Backgammon - War and Backgammon

No one in their right mind can compare war to a board game; the very idea that a conflict which involves the killing of innocent people on both sides of the divide is something that cannot be considered as anything other than crazy. Yet, in the very fabric of war the strategy that is used to defeat one’s enemy could well have come from a board game.

Chess uses the technique of moving piece by piece to a better position before it eventually takes out the other side, backgammon uses much of the same cerebral thought process, but backgammon has more of the fatalistic aspect of war associated with it, the element of chance, the possibility of a bad roll, could be deemed to be the equivalent of a mistake on the battlefield, which when played out on the larger battlefield map illustrates the fragility of such a plan.The Generals move their pieces or soldiers as giant checkers on a battlefield of possibility and opportunity.

It is the same with backgammon as piece by piece is moved or counter-attacked or a blockade is put up to defend a somewhat precarious position. So the basic foundations of the conflict begin to take shape. Now you can begin to see the similarities. Movement attack, and retreat to safer ground, move again, attack, place a checker in a better position ready for another charge or a strategic higher ground move, before attacking and bearing off. Is it not the same with war, only with different ordinance?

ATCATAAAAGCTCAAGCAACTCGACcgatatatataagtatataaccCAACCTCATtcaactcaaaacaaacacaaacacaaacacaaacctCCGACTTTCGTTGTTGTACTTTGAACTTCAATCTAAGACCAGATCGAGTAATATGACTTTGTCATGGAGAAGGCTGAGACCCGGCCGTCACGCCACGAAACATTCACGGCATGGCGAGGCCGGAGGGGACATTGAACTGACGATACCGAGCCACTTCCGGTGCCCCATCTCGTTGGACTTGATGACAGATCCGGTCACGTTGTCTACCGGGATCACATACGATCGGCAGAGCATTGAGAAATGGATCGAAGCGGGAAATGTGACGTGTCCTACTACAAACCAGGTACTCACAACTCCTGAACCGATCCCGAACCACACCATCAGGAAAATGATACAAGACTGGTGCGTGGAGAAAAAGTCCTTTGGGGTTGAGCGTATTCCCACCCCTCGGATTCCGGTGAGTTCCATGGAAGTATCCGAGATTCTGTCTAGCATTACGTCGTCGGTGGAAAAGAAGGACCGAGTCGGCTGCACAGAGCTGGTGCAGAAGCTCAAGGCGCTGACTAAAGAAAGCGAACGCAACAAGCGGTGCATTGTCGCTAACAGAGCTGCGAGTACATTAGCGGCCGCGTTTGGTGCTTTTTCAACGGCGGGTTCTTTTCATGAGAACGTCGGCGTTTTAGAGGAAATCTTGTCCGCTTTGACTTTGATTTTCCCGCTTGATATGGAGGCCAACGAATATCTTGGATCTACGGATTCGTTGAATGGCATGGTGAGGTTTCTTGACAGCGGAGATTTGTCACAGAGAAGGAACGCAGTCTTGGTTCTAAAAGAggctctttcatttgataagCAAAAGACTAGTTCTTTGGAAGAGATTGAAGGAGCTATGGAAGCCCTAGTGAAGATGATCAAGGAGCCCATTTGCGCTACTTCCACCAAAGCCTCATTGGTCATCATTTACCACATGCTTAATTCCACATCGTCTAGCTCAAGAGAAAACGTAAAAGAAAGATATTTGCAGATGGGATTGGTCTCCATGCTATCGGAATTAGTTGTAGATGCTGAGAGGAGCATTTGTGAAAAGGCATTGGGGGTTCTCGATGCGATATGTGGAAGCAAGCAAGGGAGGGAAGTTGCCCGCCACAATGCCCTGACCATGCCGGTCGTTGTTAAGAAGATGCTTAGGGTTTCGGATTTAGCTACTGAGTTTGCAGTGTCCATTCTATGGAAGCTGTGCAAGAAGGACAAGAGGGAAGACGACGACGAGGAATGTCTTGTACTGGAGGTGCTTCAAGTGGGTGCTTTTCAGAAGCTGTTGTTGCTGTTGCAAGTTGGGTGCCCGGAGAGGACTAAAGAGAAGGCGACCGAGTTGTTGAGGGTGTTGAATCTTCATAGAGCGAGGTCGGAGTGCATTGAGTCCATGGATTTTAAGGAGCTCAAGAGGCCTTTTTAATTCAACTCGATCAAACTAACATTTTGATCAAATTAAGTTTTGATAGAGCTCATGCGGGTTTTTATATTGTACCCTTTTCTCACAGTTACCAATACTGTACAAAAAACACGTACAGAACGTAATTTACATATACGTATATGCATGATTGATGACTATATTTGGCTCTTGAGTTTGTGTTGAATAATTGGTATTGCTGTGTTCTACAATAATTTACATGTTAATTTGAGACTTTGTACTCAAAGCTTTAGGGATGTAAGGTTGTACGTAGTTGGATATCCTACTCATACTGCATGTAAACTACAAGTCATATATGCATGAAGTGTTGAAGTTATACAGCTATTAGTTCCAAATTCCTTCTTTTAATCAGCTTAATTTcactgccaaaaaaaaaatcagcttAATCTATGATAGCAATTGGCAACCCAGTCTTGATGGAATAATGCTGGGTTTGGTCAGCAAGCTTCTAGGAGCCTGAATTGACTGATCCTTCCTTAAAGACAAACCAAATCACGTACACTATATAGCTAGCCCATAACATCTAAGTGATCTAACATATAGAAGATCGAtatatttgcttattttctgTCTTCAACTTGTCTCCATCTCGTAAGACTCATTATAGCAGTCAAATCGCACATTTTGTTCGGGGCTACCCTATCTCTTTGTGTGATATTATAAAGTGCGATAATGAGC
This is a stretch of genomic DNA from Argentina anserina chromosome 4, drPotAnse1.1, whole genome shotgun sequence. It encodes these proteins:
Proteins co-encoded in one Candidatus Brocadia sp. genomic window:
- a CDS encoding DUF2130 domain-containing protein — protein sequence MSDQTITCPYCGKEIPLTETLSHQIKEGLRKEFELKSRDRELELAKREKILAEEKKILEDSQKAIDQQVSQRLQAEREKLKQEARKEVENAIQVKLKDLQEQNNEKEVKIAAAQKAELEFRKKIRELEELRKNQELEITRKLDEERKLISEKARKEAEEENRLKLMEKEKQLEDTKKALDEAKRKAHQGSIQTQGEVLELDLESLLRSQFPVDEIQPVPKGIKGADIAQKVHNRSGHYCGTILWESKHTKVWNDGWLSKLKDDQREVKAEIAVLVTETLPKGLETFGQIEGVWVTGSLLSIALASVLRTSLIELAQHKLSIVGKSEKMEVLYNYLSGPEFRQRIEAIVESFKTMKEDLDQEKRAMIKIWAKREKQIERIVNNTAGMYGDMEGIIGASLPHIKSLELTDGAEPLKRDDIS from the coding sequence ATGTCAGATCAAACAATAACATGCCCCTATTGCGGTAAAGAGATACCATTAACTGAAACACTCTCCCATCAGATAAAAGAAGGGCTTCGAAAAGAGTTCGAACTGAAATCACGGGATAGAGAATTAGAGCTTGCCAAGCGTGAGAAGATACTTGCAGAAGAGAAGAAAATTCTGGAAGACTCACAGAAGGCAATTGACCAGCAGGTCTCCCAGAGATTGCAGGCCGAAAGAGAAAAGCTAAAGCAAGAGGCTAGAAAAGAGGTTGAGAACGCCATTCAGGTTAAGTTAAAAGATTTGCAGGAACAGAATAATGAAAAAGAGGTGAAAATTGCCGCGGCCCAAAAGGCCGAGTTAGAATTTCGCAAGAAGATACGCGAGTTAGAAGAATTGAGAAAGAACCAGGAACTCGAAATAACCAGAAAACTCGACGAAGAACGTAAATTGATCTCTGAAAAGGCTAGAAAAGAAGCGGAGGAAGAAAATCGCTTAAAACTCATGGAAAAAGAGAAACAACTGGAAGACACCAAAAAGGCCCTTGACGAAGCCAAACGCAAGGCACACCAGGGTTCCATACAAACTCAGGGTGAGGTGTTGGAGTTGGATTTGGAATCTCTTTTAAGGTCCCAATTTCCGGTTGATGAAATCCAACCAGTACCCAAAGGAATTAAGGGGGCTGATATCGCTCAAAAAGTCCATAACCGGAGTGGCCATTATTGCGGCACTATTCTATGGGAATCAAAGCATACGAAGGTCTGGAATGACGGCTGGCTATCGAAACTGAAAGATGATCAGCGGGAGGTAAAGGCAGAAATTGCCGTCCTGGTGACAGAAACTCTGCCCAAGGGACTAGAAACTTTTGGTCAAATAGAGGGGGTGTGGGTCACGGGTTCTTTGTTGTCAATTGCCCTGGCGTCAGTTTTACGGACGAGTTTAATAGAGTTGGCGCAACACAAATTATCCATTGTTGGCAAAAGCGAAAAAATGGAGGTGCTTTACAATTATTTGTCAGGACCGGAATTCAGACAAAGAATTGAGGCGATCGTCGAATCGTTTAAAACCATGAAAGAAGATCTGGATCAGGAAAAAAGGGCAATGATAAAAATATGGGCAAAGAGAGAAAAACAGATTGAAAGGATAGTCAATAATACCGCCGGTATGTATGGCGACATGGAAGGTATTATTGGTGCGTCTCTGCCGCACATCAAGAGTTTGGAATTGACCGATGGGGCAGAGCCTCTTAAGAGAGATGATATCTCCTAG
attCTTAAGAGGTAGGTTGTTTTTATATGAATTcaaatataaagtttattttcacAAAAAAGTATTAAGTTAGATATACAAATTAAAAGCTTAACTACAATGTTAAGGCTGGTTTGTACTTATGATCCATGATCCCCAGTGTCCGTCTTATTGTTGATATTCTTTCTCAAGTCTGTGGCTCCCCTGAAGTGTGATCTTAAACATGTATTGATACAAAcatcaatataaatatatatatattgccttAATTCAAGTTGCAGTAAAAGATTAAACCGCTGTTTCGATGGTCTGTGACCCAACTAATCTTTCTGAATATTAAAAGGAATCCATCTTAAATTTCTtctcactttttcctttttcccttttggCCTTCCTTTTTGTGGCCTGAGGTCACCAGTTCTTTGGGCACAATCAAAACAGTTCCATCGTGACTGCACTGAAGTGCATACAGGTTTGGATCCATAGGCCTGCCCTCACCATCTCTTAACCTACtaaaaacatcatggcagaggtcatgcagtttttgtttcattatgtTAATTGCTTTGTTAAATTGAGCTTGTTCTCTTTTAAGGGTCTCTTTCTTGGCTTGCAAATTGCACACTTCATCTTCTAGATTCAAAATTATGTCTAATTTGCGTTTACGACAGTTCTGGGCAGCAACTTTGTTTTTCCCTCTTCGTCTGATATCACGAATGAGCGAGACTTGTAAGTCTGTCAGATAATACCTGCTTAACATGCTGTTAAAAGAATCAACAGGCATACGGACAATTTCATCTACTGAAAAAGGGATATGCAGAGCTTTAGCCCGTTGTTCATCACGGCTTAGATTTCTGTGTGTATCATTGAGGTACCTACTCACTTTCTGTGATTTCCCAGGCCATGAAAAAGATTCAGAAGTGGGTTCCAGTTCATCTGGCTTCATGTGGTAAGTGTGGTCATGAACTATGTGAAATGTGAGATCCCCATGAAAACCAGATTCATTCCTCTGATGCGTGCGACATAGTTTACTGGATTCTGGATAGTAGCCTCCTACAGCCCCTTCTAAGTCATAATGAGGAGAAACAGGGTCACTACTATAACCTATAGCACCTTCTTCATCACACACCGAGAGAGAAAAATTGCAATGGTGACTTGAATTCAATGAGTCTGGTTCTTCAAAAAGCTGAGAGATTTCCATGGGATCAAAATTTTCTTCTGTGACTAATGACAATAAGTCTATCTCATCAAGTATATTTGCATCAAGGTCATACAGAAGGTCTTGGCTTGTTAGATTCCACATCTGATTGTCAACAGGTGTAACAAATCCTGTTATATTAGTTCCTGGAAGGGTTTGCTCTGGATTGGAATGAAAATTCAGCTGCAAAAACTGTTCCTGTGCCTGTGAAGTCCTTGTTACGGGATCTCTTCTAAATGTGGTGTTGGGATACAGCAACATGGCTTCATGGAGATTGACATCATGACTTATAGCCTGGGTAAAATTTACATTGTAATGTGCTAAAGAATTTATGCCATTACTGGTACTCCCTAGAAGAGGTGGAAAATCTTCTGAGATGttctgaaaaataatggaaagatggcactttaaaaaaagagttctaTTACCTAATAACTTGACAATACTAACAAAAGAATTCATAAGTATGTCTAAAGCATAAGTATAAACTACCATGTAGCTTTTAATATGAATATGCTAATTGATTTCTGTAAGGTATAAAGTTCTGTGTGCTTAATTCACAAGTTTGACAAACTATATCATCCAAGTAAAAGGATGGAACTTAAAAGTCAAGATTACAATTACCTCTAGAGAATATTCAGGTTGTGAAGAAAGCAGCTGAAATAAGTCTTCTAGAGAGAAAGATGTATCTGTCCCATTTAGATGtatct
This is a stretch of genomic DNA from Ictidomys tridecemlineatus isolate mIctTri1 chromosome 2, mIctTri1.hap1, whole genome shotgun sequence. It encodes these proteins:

Of course the differentiator in all of this are the dice, unable to tell you precisely what is going to happen next until the action occurs, this in many ways is another element of war that is usually at the forefront of any conflict; but, eventually gives way to the action, this is called diplomacy; the dice setting the tone for the battle, in much the same way that the politicians and diplomats do.

Their objective being to get you into the best bargaining position that affords either a winner or a loser, there is no draw here, no stalemate in this game. This is a fight to the finish. Just like backgammon.

What a pity we can’t settle our wars on a board rather than a battlefield.

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